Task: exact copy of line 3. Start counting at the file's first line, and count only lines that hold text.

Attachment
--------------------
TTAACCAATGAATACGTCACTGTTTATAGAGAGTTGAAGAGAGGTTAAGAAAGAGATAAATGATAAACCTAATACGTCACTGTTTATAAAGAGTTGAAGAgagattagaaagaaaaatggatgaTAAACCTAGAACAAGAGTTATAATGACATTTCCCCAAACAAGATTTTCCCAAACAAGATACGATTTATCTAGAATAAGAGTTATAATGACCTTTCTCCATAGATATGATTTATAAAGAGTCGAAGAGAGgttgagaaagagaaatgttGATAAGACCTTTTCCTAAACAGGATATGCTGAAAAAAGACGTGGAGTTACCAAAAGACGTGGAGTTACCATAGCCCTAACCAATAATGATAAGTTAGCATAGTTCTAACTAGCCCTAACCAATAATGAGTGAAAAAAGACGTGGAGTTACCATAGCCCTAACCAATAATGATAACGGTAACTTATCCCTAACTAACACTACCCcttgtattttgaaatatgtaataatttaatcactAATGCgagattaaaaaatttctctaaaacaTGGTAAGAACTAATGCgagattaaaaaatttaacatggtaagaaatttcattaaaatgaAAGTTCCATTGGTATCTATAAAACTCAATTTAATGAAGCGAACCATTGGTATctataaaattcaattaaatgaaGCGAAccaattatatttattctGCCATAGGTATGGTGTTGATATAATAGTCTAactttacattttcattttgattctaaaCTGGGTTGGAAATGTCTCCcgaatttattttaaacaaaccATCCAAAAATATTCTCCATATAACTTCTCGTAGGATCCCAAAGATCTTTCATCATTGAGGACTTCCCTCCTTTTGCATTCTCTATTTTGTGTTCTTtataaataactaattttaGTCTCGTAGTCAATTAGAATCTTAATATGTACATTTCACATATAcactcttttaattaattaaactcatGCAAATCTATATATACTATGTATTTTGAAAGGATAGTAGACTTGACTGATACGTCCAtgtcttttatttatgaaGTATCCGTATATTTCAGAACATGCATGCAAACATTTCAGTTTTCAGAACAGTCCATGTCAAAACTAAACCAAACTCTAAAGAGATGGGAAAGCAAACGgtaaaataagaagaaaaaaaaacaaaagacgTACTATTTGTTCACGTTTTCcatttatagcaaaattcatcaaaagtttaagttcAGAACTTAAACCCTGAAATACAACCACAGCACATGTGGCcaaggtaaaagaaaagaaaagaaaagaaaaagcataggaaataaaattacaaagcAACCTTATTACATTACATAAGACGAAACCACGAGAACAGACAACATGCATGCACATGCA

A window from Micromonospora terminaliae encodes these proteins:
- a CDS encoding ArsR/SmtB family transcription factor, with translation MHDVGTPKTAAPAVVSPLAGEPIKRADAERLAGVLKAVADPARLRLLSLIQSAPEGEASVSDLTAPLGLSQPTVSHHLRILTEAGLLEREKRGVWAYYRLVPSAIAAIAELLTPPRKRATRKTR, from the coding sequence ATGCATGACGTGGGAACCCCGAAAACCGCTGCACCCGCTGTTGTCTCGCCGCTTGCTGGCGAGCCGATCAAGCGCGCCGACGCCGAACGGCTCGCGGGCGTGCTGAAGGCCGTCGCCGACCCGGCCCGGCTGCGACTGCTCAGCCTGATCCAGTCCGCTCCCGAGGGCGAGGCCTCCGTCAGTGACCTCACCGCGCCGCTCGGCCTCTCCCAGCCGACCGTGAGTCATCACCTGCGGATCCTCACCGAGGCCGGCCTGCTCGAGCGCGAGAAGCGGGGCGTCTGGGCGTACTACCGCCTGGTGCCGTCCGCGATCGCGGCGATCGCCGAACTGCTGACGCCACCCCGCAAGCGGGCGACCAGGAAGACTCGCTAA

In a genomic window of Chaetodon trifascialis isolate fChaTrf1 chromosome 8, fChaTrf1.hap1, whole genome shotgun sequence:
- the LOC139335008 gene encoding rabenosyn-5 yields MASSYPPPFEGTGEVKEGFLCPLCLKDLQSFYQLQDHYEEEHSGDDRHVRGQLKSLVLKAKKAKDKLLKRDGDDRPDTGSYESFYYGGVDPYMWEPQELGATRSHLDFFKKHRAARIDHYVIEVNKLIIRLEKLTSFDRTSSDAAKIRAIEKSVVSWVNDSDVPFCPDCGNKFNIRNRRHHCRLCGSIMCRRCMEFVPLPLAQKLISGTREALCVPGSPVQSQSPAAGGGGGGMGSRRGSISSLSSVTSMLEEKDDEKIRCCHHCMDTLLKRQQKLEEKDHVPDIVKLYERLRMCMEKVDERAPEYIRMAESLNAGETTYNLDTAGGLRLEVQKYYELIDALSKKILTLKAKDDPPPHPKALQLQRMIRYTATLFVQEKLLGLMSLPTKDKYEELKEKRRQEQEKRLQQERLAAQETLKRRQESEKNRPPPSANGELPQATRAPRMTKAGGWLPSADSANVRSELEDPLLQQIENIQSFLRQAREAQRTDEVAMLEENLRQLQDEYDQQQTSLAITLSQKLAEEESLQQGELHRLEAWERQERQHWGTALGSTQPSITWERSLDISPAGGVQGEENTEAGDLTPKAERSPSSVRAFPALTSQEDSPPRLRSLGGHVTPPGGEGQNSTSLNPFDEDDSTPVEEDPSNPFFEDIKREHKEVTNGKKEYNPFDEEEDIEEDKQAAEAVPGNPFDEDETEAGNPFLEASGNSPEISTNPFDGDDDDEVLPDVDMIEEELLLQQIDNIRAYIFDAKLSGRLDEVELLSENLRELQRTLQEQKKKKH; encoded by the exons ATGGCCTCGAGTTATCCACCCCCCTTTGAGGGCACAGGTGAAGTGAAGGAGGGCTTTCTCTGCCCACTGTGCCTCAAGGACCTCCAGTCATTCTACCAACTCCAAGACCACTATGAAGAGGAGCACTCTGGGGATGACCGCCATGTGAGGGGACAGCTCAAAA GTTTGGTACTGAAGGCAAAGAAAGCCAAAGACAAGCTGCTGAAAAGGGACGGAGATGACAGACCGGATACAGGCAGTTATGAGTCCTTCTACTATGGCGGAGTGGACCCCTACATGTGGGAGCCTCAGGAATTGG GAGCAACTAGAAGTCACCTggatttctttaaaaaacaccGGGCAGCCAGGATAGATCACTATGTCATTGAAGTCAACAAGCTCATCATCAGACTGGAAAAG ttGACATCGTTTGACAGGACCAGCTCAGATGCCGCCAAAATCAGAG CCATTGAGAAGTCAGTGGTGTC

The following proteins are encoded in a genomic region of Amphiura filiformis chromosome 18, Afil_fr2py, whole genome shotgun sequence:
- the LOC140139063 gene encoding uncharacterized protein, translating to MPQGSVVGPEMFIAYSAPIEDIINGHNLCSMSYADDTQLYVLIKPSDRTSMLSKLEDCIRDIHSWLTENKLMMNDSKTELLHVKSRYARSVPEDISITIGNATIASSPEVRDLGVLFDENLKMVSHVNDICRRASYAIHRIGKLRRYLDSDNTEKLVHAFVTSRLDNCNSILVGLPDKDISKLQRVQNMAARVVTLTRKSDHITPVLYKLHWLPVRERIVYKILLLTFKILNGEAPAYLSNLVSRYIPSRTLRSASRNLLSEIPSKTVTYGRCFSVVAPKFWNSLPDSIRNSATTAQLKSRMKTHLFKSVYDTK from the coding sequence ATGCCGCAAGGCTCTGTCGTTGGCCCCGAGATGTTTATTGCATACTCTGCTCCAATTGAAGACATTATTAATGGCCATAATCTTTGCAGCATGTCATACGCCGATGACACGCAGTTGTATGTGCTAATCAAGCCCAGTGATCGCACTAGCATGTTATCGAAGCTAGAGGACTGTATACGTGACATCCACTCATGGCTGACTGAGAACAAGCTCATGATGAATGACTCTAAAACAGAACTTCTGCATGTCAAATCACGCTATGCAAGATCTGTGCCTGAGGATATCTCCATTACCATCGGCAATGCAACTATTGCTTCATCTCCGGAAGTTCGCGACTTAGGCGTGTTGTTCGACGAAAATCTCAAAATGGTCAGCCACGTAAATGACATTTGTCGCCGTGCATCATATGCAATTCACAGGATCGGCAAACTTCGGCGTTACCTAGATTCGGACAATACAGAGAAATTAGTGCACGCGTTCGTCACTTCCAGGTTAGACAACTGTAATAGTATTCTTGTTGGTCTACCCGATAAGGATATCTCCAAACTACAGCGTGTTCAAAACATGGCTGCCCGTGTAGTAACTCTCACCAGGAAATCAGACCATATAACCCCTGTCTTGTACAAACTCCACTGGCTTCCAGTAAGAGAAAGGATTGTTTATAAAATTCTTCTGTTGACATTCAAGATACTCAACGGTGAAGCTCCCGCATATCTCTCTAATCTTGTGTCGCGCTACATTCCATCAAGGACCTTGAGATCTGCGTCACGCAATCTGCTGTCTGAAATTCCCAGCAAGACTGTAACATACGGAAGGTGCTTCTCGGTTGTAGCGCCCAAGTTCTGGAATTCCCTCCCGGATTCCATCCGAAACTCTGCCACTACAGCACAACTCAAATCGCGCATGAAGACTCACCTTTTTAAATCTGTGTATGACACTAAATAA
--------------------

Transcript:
- a CDS encoding ArsR/SmtB family transcription factor, with translation MHDVGTPKTAAPAVVSPLAGEPIKRADAERLAGVLKAVADPARLRLLSLIQSAPEGEASVSDLTAPLGLSQPTVSHHLRILTEAGLLEREKRGVWAYYRLVPSAIAAIAELLTPPRKRATRKTR, from the coding sequence ATGCATGACGTGGGAACCCCGAAAACCGCTGCACCCGCTGTTGTCTCGCCGCTTGCTGGCGAGCCGATCAAGCGCGCCGACGCCGAACGGCTCGCGGGCGTGCTGAAGGCCGTCGCCGACCCGGCCCGGCTGCGACTGCTCAGCCTGATCCAGTCCGCTCCCGAGGGCGAGGCCTCCGTCAGTGACCTCACCGCGCCGCTCGGCCTCTCCCAGCCGACCGTGAGTCATCACCTGCGGATCCTCACCGAGGCCGGCCTGCTCGAGCGCGAGAAGCGGGGCGTCTGGGCGTACTACCGCCTGGTGCCGTCCGCGATCGCGGCGATCGCCGAACTGCTGACGCCACCCCGCAAGCGGGCGACCAGGAAGACTCGCTAA